Berlin man convicted over threat to blow up British hospital

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FILE – In this Thursday, Jan. 14, 2021 file photo, a sign in the interior of the NHS vaccination centre in Robertson House, Stevenage, England. An Italian man living in Berlin has on Friday Feb. 26, 2021 been convicted of attempted extortion for threatening to blow up a British National Health Service hospital unless he was paid off with 10 million pounds ($13.2 million) in crypto currency. Defendant Emil A., whose last name wasn’t given in line with German privacy laws, was sentenced to three years in prison.(Leon Neal/Pool Photo via AP, file)

BERLIN (AP) — A 33-year-old Italian man was convicted Friday of attempted extortion for threatening to blow up a British National Health Service hospital unless he was paid off with 10 million pounds ($13.2 million) in crypto currency.

Defendant Emil A., a resident of Berlin whose last name wasn’t given in line with German privacy laws, was sentenced to three years in prison.

Though he never made good on the threat against an unspecified hospital, it came during the early months of the coronavirus pandemic as the British health care system was struggling. British authorities stressed how seriously it was taken at the time.

Nigel Leary, deputy director of Britain’s National Crime Agency’s cyber crime unit, said that because of the difficulty of evacuating patients in intensive care, “a mere phone call” threatening to plant an explosive in a hospital could have resulted in loss of life at the time.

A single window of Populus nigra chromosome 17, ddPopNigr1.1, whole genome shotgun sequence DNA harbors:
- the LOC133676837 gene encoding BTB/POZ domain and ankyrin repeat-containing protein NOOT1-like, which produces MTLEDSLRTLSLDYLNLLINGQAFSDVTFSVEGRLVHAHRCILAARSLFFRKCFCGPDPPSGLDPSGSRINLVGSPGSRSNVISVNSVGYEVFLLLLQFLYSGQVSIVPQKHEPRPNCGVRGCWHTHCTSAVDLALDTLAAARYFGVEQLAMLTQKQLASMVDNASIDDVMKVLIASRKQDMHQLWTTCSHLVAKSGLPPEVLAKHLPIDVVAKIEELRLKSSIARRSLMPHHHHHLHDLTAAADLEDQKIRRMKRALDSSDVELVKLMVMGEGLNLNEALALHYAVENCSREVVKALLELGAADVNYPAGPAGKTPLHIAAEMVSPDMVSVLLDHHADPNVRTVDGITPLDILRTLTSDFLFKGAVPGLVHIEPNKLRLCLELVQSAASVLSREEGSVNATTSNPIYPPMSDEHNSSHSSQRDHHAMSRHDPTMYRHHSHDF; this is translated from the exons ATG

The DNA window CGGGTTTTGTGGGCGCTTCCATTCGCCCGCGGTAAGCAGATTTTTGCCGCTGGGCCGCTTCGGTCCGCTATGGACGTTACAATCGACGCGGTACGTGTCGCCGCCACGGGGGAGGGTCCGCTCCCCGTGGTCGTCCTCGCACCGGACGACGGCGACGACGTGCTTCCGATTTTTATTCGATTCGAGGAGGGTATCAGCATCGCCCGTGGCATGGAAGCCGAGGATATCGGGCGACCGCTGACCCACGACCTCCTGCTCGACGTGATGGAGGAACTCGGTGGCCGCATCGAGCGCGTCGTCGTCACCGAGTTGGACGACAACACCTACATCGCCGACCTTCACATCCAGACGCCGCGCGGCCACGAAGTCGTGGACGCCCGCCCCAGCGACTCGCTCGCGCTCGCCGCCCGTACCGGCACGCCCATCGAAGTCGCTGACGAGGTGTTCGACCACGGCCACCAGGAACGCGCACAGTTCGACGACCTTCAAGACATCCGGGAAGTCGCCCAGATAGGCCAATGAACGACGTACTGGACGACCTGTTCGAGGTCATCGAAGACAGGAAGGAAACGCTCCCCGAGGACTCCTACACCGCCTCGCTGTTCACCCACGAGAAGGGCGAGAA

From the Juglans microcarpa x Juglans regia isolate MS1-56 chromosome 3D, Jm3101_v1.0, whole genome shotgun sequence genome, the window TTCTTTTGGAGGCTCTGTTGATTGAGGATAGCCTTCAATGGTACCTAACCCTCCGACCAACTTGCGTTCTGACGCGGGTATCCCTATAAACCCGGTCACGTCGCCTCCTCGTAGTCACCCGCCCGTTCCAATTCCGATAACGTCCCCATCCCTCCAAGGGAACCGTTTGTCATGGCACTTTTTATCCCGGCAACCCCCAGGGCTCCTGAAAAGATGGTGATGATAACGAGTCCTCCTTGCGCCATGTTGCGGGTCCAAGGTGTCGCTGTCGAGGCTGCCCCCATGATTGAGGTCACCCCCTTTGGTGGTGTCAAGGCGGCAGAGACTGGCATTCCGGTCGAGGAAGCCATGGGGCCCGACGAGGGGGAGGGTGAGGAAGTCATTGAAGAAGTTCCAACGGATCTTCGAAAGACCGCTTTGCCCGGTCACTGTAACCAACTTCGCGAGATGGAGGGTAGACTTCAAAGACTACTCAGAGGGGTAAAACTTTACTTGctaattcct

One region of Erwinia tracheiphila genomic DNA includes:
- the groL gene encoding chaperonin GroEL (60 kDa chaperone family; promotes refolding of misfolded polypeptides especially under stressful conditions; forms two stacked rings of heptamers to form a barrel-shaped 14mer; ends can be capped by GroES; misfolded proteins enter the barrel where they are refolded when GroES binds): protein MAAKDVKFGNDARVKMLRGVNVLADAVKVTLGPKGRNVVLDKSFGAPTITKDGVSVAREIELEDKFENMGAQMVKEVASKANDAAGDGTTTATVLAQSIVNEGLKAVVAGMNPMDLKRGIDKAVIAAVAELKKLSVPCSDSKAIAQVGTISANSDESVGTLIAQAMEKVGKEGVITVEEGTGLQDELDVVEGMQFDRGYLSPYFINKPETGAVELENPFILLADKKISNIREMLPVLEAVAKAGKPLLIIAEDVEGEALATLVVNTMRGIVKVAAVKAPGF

The court found that the defendant sent an email in April 2020 from his home to the NHS, threatening the attack on a hospital unless he received the funds in his Bitcoin account.

The NHS did not respond, and the suspect proceeded to send another 17 threatening emails until his arrest in June, according to prosecutors.

The suspect, who had studied computer science, had used an email address under the pseudonym “Combat 18,” which is a known neo-Nazi organization.

British National Crime Agency officials said the suspect had used “Combat 18” merely as a front for the extortion to add “gravitas” to the threats, but did not in fact have any ideological link to the far right.

They said he had no known links to the U.K. or its hospitals.

While the threats began by targeting the public health service, NCA officials said that later on the suspect expanded his threats to include a Black Lives Matter protest and a U.K. lawmaker as potential targets.

Investigators were able to track the suspect through his electronic trail despite his attempts to conceal it, said court spokeswoman Lisa Jani. He was arrested in a raid overnight June 15 by police SWAT teams and federal agents.

During the course of their probe, investigators determined that A. had produced no bomb and had no specific target, Jani said.

He can appeal Friday’s ruling.

A. was already previously convicted of a similar threat against a Dutch company in 2013 and sentenced to 10 months probation.

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Pietro De Cristofaro in Berlin and Sylvia Hui in London contributed to this report.

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